The Tomatometer rating – based on the published opinions of hundreds of film and
television critics – is a trusted measurement of movie and TV programming quality
for millions of moviegoers. It represents the percentage of professional critic reviews
that are positive for a given film or television show.
From the Critics
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The Tomatometer is 60% or higher.
The Tomatometer is 59% or lower.
Movies and TV shows are Certified Fresh with a steady Tomatometer of 75% or
higher after a set amount of reviews (80 for wide-release movies, 40 for
limited-release movies, 20 for TV shows), including 5 reviews from Top Critics.
Percentage of users who rate a movie or TV show positively.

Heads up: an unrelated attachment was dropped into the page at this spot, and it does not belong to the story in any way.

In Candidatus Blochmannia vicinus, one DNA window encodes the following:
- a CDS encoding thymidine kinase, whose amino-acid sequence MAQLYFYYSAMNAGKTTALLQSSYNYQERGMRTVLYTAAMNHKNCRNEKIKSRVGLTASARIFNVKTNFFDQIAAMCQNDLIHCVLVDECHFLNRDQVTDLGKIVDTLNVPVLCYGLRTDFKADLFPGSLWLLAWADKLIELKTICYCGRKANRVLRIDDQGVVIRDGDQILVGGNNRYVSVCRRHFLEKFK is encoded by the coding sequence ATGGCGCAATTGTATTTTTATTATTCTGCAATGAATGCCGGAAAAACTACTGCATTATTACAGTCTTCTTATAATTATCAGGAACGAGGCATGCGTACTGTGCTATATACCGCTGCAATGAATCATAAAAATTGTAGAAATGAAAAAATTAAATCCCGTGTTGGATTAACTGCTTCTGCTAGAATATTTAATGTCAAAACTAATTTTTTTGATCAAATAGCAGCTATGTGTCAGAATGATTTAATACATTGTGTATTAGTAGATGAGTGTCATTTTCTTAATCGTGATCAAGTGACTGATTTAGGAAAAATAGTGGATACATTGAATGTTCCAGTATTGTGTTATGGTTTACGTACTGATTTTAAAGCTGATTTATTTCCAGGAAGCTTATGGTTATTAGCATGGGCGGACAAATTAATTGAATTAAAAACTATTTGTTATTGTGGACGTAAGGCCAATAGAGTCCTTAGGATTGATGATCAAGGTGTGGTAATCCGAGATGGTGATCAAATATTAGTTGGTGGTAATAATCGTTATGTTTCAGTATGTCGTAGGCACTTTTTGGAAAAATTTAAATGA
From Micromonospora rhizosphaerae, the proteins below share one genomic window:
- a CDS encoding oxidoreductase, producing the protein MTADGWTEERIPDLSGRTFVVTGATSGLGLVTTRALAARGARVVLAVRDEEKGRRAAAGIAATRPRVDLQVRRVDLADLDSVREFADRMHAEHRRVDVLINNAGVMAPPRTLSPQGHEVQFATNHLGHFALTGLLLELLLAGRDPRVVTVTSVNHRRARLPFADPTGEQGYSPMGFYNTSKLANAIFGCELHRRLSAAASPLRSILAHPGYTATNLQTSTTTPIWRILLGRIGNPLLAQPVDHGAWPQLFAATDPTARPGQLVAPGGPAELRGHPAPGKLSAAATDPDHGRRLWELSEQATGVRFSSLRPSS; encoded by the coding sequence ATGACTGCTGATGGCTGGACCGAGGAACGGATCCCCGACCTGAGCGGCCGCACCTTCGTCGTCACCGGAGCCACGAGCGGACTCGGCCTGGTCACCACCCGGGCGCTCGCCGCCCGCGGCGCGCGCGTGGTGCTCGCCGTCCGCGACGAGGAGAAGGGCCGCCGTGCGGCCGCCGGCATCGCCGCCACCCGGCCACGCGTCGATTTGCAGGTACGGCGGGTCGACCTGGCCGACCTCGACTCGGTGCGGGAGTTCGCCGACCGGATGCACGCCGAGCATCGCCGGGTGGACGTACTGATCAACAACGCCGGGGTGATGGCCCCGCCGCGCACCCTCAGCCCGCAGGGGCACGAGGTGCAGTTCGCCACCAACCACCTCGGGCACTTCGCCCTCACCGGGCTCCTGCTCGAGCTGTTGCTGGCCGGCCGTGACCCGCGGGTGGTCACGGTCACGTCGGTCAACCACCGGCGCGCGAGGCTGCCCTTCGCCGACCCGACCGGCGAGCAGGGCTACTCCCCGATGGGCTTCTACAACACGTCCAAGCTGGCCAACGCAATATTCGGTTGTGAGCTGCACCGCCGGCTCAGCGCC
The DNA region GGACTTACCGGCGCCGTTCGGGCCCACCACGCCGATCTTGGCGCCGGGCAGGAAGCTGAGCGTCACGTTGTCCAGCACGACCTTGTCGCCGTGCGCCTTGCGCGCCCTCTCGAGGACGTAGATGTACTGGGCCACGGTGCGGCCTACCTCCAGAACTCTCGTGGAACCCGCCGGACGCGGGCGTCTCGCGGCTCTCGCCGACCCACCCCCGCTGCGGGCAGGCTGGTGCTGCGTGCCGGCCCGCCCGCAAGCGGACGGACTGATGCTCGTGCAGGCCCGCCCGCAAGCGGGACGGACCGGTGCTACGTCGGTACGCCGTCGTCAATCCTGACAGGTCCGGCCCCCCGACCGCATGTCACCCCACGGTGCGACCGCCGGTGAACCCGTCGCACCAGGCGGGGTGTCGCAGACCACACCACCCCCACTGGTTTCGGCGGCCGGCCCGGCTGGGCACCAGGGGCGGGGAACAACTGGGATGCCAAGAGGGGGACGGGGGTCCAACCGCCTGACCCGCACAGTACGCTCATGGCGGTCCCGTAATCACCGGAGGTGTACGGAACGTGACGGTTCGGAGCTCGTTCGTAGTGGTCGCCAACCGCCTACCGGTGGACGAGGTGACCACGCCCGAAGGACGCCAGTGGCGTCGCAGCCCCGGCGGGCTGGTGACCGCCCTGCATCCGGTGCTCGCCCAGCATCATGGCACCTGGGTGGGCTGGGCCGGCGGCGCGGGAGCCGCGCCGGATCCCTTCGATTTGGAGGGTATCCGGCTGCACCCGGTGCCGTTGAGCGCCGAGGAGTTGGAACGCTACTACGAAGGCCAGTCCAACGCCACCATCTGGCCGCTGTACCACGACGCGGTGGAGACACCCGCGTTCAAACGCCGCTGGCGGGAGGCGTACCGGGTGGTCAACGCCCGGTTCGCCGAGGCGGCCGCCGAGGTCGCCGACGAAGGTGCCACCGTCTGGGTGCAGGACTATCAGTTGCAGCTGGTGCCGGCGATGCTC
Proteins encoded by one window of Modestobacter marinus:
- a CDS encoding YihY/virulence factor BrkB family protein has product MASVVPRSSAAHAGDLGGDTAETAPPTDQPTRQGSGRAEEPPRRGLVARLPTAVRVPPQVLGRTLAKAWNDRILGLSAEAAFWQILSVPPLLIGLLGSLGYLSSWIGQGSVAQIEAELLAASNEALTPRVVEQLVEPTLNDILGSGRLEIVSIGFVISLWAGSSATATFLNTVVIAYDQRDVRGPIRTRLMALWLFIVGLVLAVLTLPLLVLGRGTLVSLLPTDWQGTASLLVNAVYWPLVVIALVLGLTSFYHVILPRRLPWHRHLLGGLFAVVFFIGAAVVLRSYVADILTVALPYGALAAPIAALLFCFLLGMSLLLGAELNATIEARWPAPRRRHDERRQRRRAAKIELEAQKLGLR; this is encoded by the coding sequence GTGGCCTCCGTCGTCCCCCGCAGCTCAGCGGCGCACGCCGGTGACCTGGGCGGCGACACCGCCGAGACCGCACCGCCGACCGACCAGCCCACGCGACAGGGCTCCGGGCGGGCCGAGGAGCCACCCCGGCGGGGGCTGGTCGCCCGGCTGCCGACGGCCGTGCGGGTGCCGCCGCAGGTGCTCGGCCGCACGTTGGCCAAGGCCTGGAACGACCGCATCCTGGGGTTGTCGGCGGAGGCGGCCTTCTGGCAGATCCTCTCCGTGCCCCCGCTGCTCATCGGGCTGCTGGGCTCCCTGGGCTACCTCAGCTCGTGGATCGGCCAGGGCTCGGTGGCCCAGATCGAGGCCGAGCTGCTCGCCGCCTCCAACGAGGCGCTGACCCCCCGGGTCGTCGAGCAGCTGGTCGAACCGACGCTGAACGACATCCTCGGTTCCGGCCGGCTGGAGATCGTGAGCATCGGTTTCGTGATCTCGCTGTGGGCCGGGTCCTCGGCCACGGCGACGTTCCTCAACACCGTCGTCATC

After years of dealing with the Soviet military, the people of the Czech Republic are more than a bit wary of the presence of foreign soldiers within their borders, and when it was announced that the United States' National Missile Defense Program was negotiating with the Czech government to build a new radar base southwest of Prague, more than a few Czech citizens were outraged. Many were dubious about the effectiveness of the missile defense system, reminiscent of the discredited "Star Wars" proposals of the 1980s, while others resented having another nation, even an ostensive ally, showing off their military power in their backyard. Jan Neoral was the mayor of a village near the proposed base, and he became the leader of the protests against the new installation, while Tomas Klvana, a smooth-talking advocate hired by the Czech authorities, became the leading voice in favor of the radar station. Filmmakers Filip Remunda and Vit Klusak offer a sometimes witty look at this battle between people and governments in the documentary Cesky Mir (aka Czech Peace). The film received its North American premiere at the 2010 Traverse City Film Festival.